Tūrangawaewae

Tūrangawaewae


A strange mix of smoke haze from the Australian bush fires and mist at Zealandia EcoSanctuary.
We're kicking off Week 1 in the 2020 Art of Birding photo challenge with "Where I Stand," which alludes to the Māori concept of "tūrangawaewae" - a place of empowerment and connection. As a Pākehā and as someone who grew up living in many different places, I can only have an inkling of what it feels to be connected to the land in that way. The closest I come is my current home in Wellington, New Zealand, and especially Zealandia EcoSanctuary. For the past 16+ years I've been involved in this huge community project to restore an inner-city valley to a pre-human ecosystem. Not only have we transformed the valley into a lush landscape teaming with birdlife, but we've transformed the surrounding city. Wellingtonians are now fortunate to live in one of the few places in the world where biodiversity is increasing. 
Pīwakawaka (fantail) in profile on a branch
Pīwakawaka - these friendly flippy birds are always a delight to watch, but so hard to photograph because they never sit still!
Today we went for a typical walk at Zealandia, but instead of the usual feelings of peace and tranquility, I was struck by the feelings of impending doom. The light was low and the air filled with haze and the faint smell of burning. Not because of anything local, but because the apocalyptic climate-change-enhanced bush fires from Australia have spread smoke across the Tasman Sea over 2000km away to New Zealand. The scale of these fires is unfathonamble and unprecedented and I can't bear to think of the lives lost - both humans and other animals. So many friends and family across the ditch are in harm's way.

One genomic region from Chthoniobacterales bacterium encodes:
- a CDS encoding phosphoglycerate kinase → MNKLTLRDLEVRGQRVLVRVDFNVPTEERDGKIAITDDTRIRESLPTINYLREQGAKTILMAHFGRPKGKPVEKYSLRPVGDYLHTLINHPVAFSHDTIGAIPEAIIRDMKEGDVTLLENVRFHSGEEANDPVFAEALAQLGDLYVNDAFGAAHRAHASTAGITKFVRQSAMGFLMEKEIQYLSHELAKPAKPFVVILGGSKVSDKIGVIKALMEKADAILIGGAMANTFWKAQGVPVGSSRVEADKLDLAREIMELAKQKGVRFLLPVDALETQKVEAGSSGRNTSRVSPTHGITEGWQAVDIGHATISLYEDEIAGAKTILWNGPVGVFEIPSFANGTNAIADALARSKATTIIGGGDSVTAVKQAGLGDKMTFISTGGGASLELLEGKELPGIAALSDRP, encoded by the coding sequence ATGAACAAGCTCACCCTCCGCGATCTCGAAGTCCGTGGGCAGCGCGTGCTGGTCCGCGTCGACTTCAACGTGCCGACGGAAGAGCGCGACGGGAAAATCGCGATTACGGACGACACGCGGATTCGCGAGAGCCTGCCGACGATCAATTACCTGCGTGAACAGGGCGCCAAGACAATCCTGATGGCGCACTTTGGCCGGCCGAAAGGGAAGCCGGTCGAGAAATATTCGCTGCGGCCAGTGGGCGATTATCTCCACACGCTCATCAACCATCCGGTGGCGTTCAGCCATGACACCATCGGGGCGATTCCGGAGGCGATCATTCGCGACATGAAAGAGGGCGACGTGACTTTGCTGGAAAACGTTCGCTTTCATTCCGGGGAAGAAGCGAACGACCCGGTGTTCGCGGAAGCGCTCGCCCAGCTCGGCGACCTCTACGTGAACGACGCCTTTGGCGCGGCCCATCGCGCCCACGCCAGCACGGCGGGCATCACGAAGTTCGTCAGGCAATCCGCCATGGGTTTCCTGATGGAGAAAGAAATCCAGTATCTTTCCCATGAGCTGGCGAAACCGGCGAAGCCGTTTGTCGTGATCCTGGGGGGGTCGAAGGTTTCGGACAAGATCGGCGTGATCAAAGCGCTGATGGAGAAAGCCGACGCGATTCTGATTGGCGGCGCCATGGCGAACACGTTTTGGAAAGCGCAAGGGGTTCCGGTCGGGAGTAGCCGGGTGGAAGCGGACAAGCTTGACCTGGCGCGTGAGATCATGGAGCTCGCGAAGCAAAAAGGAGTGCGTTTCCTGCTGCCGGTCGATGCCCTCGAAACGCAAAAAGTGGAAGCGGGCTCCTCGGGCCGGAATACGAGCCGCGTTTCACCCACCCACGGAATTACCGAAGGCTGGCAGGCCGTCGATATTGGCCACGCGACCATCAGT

Satellite image
Satellite imagery of the smoke from the Australian bushfires (H/T Spinoff: HTTPS://HIMAWARI8.NICT.GO.JP/).
It's the start of new year and a new decade, which should be a time for hope and anticipation of good things to come, but it feels more like the beginning of the end of life as we know it. Is it really as bad as we're told? According to this recent article by Jonathan Franzen, it's probably worse, because as he quite rightly points out, scientists tend to be cautious and underestimate the likely impacts of climate change. We are now living a "new normal".

So what can we do? It seems so insurmountable, but I'd rather we try than just give up. It may just be a little thing, but I hope that this photo challenge gives some of us a voice to our concerns, and, in conjunction with compelling imagery, will spread ripples throughout our friends and families. Showing our love for our wildlife and wildspaces and what we have to lose if we don't change our ways. Right now. Right away.
Tītipounamu fledgling sitting on a branch
A tiny tītipounamu fledgling - a sign of new life and new hope
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